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Gary
Garage sub-panel

I want to upgrade the wiring in my detached garage. It was built in 1961 and has a 3-wire #6 cable (2 hots and a neutral, no ground wire) run from a 30 amp breaker in the main panel in the house to a small fuse box in the garage. From the fuse box there is a 220v outlet plus (2) 110v circuits with screw in fuses. The existing wiring is a mess, hacked by previous owner, chewed by rodents, no grounds so it all needs replacing.  I want to install a new sub panel, delete the 220v outlet and have (4) 110v circuits for lights and outlets. No large loads anticipated, just standard hand tools and such, separate circuit for a door opener, mostly LED lighting. It is close to 100 feet from the main service panel to the garage panel.

Current code requires a 4-wire system for new work but has an exception for existing systems. When I poke around on the interweb for 3-wire systems, I get a little confused on how to do this in terms of grounding. Once I have the sub-panel hooked up the circuit wiring is straightforward. Different people seem to have different ideas. Looks like I need a dedicated ground rod (or 2) for the garage and it would be connected to the same bus bar as the white neutral feed wire. The feed wire comes thru a non-metallic underground conduit and there are no other metallic paths bonding the 2 buildings. The feed line has a standard breaker, no GFCI. This is a rental and running a new 4-wire feed would be physically and fiscally painful.

HandyAndyInMtAiry
Re: Garage sub-panel

Gary,

With a disconnect in the garage, you will want to have its own ground rod, I would have two of them. One on each side of the building. If the code for that requires 3 plus a ground, then that is what you pull. Voltage drop will determine the size wire needed. I would go one size above the minimal size required. Remember, the NEC is only a starting point for minimum requirements. You may go above and beyond. You need to determine the voltage drop between structures. The ground wire(s) from each rod needs to be conencted to the grounding bus, not the neutral. Even though they are not required every where, I would still use AFCI\GFCI devices in the garage. I would also pull the wire thru conduit every where in the building, and especially feeding the building. Use at least 4 inch conduit. In the future, if you want a larger ampacity, pull out the old, pull in the new. Easy as that. Dig the ditch only once. Dig the ditch as deep as the backhoe can reach. NEC requires a minimum of 18 inches in conduit. I dug my service entrance ditch 8 feet deep, as far as the backhoe would reach down.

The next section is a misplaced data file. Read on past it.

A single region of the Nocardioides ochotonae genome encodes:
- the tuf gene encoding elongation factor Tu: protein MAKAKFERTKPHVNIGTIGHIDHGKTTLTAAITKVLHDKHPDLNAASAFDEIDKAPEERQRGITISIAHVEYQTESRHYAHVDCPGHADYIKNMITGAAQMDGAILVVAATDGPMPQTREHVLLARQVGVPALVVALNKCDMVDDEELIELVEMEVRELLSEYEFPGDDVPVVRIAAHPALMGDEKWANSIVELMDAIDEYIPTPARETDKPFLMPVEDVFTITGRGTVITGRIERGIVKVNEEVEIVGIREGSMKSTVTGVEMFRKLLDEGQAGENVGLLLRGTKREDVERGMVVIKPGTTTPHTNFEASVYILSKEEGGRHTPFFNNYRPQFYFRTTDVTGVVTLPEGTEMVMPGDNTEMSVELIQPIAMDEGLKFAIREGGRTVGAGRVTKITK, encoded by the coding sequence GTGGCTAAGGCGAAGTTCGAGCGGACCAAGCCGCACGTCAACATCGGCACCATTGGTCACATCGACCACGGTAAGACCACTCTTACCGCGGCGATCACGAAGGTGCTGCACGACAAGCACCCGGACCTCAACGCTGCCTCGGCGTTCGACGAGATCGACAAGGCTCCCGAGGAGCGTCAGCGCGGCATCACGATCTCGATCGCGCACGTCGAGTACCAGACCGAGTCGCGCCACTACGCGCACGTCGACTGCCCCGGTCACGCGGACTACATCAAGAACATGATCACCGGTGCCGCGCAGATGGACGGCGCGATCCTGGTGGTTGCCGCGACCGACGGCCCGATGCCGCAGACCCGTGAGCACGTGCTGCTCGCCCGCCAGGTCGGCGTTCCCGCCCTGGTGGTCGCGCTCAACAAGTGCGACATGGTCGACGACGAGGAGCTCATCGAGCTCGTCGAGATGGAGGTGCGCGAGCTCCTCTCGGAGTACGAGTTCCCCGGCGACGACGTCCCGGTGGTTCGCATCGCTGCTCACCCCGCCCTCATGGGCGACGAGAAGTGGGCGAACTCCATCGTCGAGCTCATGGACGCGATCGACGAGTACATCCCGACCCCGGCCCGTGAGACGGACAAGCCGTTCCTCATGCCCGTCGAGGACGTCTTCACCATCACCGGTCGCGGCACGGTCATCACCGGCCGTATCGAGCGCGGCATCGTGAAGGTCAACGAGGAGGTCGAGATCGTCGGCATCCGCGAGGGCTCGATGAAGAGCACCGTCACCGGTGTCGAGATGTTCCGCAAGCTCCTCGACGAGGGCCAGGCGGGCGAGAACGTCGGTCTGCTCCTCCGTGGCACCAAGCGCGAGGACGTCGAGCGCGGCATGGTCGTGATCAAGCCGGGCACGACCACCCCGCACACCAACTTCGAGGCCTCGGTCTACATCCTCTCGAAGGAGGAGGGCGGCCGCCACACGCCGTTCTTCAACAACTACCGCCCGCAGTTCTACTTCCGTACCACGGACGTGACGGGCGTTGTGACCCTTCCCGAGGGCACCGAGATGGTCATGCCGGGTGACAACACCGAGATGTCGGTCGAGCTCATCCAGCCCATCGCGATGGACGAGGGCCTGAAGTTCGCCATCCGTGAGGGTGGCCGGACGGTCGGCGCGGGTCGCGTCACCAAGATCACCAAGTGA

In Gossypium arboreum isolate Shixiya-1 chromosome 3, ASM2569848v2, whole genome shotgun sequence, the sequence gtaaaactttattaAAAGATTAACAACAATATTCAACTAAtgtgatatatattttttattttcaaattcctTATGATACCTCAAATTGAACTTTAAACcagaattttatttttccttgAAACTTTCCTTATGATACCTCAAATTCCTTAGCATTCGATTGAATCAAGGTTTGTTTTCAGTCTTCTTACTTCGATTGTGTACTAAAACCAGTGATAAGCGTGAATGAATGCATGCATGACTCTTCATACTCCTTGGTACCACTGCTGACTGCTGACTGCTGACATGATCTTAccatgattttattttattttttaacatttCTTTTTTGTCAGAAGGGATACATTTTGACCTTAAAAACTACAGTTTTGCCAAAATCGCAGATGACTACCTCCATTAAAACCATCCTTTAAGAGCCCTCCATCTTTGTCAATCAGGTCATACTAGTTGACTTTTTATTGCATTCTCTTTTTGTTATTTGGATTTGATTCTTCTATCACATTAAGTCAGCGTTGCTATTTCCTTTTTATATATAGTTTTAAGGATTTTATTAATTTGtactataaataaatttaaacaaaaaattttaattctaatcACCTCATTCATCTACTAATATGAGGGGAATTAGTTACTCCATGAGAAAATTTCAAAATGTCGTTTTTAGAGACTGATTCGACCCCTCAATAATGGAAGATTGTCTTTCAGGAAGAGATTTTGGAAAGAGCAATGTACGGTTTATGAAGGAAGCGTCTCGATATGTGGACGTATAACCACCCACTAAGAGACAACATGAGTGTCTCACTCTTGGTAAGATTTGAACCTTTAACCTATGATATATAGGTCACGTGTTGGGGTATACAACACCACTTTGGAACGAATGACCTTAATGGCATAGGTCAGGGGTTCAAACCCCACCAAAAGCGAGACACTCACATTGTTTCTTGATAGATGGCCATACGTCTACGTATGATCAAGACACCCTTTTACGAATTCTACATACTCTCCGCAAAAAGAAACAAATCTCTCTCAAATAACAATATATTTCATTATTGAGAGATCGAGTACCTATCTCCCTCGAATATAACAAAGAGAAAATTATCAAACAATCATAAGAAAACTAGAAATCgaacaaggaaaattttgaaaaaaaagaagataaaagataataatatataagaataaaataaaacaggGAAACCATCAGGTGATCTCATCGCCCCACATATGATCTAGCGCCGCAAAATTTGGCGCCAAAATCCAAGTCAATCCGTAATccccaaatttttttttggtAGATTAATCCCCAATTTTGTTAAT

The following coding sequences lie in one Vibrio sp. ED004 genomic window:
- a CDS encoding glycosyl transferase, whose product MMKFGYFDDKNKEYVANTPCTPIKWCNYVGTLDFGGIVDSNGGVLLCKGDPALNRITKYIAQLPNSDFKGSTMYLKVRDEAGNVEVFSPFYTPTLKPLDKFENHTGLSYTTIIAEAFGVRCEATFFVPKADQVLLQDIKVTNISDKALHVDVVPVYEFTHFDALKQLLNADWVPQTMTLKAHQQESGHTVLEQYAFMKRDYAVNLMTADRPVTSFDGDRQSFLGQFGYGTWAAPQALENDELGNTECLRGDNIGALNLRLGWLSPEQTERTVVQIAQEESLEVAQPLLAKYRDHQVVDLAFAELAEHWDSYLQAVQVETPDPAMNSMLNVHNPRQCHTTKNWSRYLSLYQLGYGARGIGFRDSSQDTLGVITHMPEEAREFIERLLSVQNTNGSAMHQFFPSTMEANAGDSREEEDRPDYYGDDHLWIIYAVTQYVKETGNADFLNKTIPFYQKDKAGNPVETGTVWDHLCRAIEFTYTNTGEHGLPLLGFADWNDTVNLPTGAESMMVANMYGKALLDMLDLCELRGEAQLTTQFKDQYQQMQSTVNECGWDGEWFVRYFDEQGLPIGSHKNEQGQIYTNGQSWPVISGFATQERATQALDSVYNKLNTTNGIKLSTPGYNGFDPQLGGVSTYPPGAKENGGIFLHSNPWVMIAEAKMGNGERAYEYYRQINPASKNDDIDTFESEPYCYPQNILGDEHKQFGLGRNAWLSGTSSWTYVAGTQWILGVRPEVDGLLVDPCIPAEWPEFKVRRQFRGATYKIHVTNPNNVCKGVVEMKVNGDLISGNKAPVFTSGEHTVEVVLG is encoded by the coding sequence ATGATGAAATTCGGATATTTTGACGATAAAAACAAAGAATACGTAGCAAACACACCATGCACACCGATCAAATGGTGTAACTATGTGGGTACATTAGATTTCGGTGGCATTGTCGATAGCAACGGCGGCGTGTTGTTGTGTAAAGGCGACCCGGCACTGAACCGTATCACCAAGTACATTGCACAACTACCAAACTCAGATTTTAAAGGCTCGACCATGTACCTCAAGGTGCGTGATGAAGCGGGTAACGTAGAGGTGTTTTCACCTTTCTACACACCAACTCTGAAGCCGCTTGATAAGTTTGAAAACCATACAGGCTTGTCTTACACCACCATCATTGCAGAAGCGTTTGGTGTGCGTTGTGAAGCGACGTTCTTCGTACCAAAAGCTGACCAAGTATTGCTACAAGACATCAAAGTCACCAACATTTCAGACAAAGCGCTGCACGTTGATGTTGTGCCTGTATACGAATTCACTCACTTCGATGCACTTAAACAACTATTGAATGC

I installed a separate 200 amp service for my work shop and garage. I have a 4 car garage and 2000 square feet of work shop. This size covers everything I have currently and plenty for future machinary and tools.

Andrew

Handy Andy In Mt Airy NC

JLMCDANIEL
Re: Garage sub-panel

You can dig a trench and run a bare copper wire from the sub panel to the house and connect to the ground in the house. In the sub panel the neutral buss and the ground buss are sperate. 2 gound rodes connected to the sub panel ground buss.#6 wire is more than sufficant for what you say you want installed.

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